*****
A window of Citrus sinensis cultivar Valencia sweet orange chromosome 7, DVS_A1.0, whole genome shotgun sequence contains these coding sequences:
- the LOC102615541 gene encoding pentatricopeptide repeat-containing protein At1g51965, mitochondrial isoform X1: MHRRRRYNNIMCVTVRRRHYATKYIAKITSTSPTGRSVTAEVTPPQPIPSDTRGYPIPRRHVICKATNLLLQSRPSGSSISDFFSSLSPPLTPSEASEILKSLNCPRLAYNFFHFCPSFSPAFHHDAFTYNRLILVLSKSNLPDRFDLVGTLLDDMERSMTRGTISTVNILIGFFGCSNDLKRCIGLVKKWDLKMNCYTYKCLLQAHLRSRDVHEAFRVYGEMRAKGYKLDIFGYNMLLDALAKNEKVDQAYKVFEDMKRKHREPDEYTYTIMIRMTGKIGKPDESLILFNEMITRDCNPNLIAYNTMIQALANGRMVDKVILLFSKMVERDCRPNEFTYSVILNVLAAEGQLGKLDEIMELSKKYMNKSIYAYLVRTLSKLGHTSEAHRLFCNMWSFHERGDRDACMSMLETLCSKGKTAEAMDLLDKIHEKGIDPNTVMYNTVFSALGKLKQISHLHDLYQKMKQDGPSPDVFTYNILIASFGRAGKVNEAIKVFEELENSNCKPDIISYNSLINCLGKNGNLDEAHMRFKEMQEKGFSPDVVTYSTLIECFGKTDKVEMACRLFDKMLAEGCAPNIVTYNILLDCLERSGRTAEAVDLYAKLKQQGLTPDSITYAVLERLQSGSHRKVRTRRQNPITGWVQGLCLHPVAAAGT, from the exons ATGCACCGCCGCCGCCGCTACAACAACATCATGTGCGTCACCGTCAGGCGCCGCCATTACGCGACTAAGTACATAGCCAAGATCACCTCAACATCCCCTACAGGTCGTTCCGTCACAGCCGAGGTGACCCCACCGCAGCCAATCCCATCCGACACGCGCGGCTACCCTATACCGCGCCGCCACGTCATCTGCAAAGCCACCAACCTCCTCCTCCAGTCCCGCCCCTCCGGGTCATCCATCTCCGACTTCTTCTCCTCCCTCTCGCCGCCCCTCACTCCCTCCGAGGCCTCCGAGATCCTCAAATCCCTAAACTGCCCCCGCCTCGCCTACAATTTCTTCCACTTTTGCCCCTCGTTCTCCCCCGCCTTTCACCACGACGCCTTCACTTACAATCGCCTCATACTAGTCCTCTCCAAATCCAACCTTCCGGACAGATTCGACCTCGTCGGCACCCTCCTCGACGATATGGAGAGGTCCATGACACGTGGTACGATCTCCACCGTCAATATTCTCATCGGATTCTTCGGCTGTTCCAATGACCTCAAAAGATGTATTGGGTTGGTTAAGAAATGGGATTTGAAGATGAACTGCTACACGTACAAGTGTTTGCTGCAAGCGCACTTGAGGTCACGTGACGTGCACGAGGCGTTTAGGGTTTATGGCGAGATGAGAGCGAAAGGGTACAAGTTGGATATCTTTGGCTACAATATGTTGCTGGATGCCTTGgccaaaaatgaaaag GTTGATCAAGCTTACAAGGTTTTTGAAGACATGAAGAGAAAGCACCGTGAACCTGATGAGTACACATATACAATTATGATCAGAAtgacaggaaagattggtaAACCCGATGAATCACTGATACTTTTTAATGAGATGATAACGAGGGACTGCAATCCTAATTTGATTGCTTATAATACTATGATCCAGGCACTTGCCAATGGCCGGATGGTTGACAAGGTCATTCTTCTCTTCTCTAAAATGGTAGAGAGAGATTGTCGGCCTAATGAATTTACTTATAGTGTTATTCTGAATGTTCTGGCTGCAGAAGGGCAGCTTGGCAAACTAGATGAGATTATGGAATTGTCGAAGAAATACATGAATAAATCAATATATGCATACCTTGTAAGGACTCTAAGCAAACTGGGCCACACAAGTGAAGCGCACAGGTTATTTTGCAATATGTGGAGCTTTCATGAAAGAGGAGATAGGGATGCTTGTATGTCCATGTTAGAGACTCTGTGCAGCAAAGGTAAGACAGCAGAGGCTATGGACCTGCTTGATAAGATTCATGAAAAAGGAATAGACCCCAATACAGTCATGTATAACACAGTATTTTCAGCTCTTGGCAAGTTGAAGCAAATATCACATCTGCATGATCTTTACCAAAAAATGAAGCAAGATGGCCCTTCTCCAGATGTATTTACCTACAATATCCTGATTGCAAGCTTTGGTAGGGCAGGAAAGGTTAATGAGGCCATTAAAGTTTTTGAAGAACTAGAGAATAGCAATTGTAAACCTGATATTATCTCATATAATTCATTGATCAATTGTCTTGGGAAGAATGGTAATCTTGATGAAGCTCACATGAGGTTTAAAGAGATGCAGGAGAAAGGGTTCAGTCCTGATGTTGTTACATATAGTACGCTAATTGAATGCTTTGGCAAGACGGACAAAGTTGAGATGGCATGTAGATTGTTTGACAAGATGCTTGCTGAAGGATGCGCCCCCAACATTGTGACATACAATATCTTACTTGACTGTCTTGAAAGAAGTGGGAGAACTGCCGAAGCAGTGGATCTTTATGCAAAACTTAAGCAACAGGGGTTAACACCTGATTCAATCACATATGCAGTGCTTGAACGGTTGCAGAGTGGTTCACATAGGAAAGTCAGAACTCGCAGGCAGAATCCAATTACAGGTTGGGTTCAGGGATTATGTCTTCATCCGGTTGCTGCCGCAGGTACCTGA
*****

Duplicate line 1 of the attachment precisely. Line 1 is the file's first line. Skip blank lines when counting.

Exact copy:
A window of Citrus sinensis cultivar Valencia sweet orange chromosome 7, DVS_A1.0, whole genome shotgun sequence contains these coding sequences: